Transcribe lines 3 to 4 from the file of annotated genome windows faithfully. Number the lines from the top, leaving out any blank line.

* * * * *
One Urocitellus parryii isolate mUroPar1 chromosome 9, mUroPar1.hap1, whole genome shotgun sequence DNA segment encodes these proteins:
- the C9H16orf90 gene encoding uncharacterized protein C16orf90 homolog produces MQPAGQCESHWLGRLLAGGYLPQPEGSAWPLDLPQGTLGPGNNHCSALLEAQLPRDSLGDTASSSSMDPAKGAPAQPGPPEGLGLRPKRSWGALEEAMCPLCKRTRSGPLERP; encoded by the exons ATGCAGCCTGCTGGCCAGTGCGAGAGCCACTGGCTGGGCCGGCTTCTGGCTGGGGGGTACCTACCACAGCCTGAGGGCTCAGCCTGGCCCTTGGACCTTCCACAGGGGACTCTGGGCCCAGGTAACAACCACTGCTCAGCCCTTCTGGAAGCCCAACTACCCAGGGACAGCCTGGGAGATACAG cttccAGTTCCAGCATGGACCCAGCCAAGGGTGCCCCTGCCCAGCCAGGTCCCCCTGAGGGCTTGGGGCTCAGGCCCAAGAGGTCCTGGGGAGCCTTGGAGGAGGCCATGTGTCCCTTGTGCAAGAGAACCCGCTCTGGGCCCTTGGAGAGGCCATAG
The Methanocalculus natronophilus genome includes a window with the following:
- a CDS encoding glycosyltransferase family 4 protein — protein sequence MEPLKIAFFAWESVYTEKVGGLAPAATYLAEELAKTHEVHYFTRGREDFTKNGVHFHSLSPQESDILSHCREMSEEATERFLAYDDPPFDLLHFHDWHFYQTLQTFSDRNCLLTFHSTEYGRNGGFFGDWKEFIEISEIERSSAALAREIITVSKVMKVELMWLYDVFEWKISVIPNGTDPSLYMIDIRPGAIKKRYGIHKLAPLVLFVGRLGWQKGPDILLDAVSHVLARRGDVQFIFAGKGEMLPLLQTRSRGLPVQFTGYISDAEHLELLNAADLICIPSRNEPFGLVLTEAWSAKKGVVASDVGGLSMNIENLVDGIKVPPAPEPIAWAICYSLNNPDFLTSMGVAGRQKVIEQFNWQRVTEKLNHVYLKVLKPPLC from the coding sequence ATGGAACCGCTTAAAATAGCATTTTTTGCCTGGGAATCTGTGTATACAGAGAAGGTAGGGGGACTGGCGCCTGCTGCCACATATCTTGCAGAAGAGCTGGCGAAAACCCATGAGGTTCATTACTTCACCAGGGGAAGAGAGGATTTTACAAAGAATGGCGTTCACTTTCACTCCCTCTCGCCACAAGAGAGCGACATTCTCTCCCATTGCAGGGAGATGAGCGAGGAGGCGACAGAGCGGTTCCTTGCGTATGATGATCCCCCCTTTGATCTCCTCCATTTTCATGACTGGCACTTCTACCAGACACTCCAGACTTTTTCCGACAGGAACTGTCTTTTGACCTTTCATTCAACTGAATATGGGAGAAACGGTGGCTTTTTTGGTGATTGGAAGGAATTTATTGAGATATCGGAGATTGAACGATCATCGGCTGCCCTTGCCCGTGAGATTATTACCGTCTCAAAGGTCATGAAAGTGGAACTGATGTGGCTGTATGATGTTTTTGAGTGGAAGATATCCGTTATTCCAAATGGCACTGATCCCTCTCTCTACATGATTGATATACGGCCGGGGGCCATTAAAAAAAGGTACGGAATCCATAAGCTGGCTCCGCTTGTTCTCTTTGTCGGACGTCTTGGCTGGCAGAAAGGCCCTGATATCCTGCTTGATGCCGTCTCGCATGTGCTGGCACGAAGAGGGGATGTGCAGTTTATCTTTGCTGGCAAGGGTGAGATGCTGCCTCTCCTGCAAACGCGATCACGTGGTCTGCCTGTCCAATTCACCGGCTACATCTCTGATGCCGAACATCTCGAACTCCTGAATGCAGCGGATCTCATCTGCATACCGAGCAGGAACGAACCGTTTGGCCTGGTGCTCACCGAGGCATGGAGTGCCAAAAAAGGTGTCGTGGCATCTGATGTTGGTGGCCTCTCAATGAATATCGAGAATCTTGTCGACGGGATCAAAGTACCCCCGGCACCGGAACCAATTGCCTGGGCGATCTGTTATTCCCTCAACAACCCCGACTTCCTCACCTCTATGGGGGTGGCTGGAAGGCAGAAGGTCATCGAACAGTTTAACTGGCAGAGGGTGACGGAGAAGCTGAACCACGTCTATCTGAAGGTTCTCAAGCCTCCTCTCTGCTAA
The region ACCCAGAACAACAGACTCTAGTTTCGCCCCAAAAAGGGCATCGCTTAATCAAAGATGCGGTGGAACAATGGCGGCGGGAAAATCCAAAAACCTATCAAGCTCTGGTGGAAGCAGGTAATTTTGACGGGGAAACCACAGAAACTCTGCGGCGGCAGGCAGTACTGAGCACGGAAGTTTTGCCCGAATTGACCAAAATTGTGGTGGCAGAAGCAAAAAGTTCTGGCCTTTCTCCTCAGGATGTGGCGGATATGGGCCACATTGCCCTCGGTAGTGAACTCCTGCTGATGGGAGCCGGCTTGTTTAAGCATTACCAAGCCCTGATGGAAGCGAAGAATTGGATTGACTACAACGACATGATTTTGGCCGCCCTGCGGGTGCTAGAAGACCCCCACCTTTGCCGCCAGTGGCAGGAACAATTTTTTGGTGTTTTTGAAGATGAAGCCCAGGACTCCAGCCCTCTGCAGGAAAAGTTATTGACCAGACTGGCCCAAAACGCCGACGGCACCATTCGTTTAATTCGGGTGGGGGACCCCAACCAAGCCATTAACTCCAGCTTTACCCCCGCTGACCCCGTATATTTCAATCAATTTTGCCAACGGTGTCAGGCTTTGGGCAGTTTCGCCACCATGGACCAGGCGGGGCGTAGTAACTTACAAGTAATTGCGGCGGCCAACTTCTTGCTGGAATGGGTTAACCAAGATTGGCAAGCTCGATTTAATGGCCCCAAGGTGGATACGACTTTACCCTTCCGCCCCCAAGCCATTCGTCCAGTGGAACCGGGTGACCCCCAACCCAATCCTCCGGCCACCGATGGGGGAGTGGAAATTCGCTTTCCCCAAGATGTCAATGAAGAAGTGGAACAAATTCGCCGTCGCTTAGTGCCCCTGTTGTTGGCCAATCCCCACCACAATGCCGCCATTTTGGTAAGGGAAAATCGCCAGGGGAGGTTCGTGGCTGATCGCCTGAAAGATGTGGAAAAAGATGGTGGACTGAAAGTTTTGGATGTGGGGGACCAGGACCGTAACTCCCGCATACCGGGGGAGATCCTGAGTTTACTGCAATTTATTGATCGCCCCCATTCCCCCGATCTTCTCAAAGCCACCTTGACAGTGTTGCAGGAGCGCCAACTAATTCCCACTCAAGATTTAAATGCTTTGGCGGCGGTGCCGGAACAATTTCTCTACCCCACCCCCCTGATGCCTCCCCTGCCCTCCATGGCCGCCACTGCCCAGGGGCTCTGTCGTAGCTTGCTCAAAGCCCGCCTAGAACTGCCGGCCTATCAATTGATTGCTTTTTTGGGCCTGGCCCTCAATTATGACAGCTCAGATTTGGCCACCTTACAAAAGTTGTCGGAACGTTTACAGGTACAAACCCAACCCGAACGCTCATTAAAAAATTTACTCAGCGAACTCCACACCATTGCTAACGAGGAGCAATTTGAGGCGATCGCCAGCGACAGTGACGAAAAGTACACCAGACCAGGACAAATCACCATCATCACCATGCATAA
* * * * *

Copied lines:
The Methanocalculus natronophilus genome includes a window with the following:
- a CDS encoding glycosyltransferase family 4 protein — protein sequence MEPLKIAFFAWESVYTEKVGGLAPAATYLAEELAKTHEVHYFTRGREDFTKNGVHFHSLSPQESDILSHCREMSEEATERFLAYDDPPFDLLHFHDWHFYQTLQTFSDRNCLLTFHSTEYGRNGGFFGDWKEFIEISEIERSSAALAREIITVSKVMKVELMWLYDVFEWKISVIPNGTDPSLYMIDIRPGAIKKRYGIHKLAPLVLFVGRLGWQKGPDILLDAVSHVLARRGDVQFIFAGKGEMLPLLQTRSRGLPVQFTGYISDAEHLELLNAADLICIPSRNEPFGLVLTEAWSAKKGVVASDVGGLSMNIENLVDGIKVPPAPEPIAWAICYSLNNPDFLTSMGVAGRQKVIEQFNWQRVTEKLNHVYLKVLKPPLC from the coding sequence ATGGAACCGCTTAAAATAGCATTTTTTGCCTGGGAATCTGTGTATACAGAGAAGGTAGGGGGACTGGCGCCTGCTGCCACATATCTTGCAGAAGAGCTGGCGAAAACCCATGAGGTTCATTACTTCACCAGGGGAAGAGAGGATTTTACAAAGAATGGCGTTCACTTTCACTCCCTCTCGCCACAAGAGAGCGACATTCTCTCCCATTGCAGGGAGATGAGCGAGGAGGCGACAGAGCGGTTCCTTGCGTATGATGATCCCCCCTTTGATCTCCTCCATTTTCATGACTGGCACTTCTACCAGACACTCCAGACTTTTTCCGACAGGAACTGTCTTTTGACCTTTCATTCAACTGAATATGGGAGAAACGGTGGCTTTTTTGGTGATTGGAAGGAATTTATTGAGATATCGGAGATTGAACGATCATCGGCTGCCCTTGCCCGTGAGATTATTACCGTCTCAAAGGTCATGAAAGTGGAACTGATGTGGCTGTATGATGTTTTTGAGTGGAAGATATCCGTTATTCCAAATGGCACTGATCCCTCTCTCTACATGATTGATATACGGCCGGGGGCCATTAAAAAAAGGTACGGAATCCATAAGCTGGCTCCGCTTGTTCTCTTTGTCGGACGTCTTGGCTGGCAGAAAGGCCCTGATATCCTGCTTGATGCCGTCTCGCATGTGCTGGCACGAAGAGGGGATGTGCAGTTTATCTTTGCTGGCAAGGGTGAGATGCTGCCTCTCCTGCAAACGCGATCACGTGGTCTGCCTGTCCAATTCACCGGCTACATCTCTGATGCCGAACATCTCGAACTCCTGAATGCAGCGGATCTCATCTGCATACCGAGCAGGAACGAACCGTTTGGCCTGGTGCTCACCGAGGCATGGAGTGCCAAAAAAGGTGTCGTGGCATCTGATGTTGGTGGCCTCTCAATGAATATCGAGAATCTTGTCGACGGGATCAAAGTACCCCCGGCACCGGAACCAATTGCCTGGGCGATCTGTTATTCCCTCAACAACCCCGACTTCCTCACCTCTATGGGGGTGGCTGGAAGGCAGAAGGTCATCGAACAGTTTAACTGGCAGAGGGTGACGGAGAAGCTGAACCACGTCTATCTGAAGGTTCTCAAGCCTCCTCTCTGCTAA